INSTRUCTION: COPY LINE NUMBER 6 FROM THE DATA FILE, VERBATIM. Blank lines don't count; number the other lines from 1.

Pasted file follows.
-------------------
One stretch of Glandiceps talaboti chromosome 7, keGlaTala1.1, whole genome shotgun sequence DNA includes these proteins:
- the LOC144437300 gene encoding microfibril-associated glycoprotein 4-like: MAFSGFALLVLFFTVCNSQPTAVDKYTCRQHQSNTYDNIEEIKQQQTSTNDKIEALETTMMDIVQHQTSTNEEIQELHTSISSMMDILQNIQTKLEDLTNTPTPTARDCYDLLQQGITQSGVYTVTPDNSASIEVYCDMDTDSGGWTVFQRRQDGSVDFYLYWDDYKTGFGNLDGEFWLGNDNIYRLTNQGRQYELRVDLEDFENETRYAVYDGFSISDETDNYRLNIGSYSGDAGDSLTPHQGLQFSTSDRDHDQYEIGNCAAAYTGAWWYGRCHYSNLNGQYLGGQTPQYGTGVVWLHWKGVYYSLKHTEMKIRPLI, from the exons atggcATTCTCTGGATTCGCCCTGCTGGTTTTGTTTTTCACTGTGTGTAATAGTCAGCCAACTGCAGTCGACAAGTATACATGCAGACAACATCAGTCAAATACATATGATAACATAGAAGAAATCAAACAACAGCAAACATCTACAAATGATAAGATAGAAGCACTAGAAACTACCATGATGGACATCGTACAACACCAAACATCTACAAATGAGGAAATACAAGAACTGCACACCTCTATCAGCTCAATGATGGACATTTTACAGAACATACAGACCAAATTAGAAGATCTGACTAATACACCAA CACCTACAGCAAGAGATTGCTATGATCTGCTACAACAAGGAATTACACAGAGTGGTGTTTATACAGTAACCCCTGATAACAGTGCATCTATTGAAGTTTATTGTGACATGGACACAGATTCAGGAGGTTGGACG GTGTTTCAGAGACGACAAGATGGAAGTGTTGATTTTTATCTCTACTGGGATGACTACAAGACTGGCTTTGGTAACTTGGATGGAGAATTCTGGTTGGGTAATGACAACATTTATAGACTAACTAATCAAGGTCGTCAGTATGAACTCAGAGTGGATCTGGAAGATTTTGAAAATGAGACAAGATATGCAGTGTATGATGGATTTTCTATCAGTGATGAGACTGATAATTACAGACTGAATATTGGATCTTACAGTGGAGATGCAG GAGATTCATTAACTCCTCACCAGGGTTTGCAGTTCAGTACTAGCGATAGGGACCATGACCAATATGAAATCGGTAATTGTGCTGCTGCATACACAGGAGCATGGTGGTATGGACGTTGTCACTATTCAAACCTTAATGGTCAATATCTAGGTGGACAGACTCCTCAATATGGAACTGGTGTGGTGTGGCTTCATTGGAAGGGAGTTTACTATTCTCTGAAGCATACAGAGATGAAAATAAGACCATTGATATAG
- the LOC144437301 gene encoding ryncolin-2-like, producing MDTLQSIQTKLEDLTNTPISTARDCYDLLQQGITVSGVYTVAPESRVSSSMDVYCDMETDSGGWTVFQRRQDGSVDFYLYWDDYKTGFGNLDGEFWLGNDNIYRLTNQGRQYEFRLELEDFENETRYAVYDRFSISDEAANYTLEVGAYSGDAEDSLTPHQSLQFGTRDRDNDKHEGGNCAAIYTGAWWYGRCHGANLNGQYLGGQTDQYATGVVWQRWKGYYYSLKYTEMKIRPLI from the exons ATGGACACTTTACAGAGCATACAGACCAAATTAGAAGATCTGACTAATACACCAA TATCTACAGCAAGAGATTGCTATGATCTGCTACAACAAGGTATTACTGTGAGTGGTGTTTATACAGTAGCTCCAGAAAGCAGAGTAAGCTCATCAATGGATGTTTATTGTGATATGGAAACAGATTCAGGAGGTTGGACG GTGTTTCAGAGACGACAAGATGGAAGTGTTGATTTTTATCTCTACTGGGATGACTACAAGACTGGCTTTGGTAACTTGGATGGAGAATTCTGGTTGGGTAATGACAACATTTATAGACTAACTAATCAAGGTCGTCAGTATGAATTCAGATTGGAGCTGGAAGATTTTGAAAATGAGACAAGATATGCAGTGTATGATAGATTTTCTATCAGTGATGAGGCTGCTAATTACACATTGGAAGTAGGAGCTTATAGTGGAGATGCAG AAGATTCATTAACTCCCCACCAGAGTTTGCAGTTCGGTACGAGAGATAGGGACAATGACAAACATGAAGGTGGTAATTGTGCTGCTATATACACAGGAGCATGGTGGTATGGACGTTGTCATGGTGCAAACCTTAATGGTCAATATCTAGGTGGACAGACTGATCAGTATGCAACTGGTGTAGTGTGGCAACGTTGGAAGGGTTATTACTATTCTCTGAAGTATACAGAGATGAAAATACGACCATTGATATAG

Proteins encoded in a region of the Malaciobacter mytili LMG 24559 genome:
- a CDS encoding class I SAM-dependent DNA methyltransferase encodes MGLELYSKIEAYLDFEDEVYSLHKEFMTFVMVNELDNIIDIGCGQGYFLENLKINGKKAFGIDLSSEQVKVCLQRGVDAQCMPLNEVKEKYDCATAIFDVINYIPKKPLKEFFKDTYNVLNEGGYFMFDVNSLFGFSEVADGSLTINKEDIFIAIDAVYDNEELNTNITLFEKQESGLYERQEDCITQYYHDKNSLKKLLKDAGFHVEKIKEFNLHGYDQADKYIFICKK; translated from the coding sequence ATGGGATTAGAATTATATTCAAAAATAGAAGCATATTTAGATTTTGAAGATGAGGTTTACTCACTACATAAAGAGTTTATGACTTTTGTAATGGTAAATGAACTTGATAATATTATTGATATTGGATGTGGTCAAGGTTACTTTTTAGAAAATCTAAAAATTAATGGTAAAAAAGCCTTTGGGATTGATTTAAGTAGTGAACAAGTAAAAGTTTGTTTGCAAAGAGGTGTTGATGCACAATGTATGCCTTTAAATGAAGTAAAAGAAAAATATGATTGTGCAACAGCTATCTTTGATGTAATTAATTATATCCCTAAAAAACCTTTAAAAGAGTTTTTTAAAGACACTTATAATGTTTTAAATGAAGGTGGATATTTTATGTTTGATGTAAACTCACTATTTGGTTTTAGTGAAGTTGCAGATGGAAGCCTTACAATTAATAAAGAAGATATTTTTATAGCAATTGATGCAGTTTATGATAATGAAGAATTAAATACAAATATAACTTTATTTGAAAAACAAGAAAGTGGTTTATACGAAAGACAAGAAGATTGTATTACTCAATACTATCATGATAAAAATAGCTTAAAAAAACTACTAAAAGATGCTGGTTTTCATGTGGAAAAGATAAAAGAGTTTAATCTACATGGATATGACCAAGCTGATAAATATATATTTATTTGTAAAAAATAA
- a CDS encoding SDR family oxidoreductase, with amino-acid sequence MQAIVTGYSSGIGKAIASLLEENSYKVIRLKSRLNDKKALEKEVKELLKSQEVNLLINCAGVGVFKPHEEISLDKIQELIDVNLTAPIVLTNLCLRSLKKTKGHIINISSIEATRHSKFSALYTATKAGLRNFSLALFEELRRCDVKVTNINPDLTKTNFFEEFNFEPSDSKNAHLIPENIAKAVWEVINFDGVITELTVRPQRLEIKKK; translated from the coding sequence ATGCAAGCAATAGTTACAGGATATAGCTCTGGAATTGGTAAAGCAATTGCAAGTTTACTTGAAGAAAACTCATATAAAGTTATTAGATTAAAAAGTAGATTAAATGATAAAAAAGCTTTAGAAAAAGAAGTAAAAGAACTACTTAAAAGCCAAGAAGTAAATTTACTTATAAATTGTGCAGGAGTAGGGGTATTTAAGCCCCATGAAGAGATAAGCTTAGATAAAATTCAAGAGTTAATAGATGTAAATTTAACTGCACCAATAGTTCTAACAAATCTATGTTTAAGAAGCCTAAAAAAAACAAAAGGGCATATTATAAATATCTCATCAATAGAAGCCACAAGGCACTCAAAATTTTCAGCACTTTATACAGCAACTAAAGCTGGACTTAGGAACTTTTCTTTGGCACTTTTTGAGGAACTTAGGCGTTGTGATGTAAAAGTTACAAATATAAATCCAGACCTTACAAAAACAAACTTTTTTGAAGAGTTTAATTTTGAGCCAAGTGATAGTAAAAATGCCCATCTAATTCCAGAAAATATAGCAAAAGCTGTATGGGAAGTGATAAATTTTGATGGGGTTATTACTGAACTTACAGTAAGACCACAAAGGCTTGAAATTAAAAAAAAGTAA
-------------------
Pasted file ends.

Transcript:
- a CDS encoding SDR family oxidoreductase, with amino-acid sequence MQAIVTGYSSGIGKAIASLLEENSYKVIRLKSRLNDKKALEKEVKELLKSQEVNLLINCAGVGVFKPHEEISLDKIQELIDVNLTAPIVLTNLCLRSLKKTKGHIINISSIEATRHSKFSALYTATKAGLRNFSLALFEELRRCDVKVTNINPDLTKTNFFEEFNFEPSDSKNAHLIPENIAKAVWEVINFDGVITELTVRPQRLEIKKK; translated from the coding sequence ATGCAAGCAATAGTTACAGGATATAGCTCTGGAATTGGTAAAGCAATTGCAAGTTTACTTGAAGAAAACTCATATAAAGTTATTAGATTAAAAAGTAGATTAAATGATAAAAAAGCTTTAGAAAAAGAAGTAAAAGAACTACTTAAAAGCCAAGAAGTAAATTTACTTATAAATTGTGCAGGAGTAGGGGTATTTAAGCCCCATGAAGAGATAAGCTTAGATAAAATTCAAGAGTTAATAGATGTAAATTTAACTGCACCAATAGTTCTAACAAATCTATGTTTAAGAAGCCTAAAAAAAACAAAAGGGCATATTATAAATATCTCATCAATAGAAGCCACAAGGCACTCAAAATTTTCAGCACTTTATACAGCAACTAAAGCTGGACTTAGGAACTTTTCTTTGGCACTTTTTGAGGAACTTAGGCGTTGTGATGTAAAAGTTACAAATATAAATCCAGACCTTACAAAAACAAACTTTTTTGAAGAGTTTAATTTTGAGCCAAGTGATAGTAAAAATGCCCATCTAATTCCAGAAAATATAGCAAAAGCTGTATGGGAAGTGATAAATTTTGATGGGGTTATTACTGAACTTACAGTAAGACCACAAAGGCTTGAAATTAAAAAAAAGTAA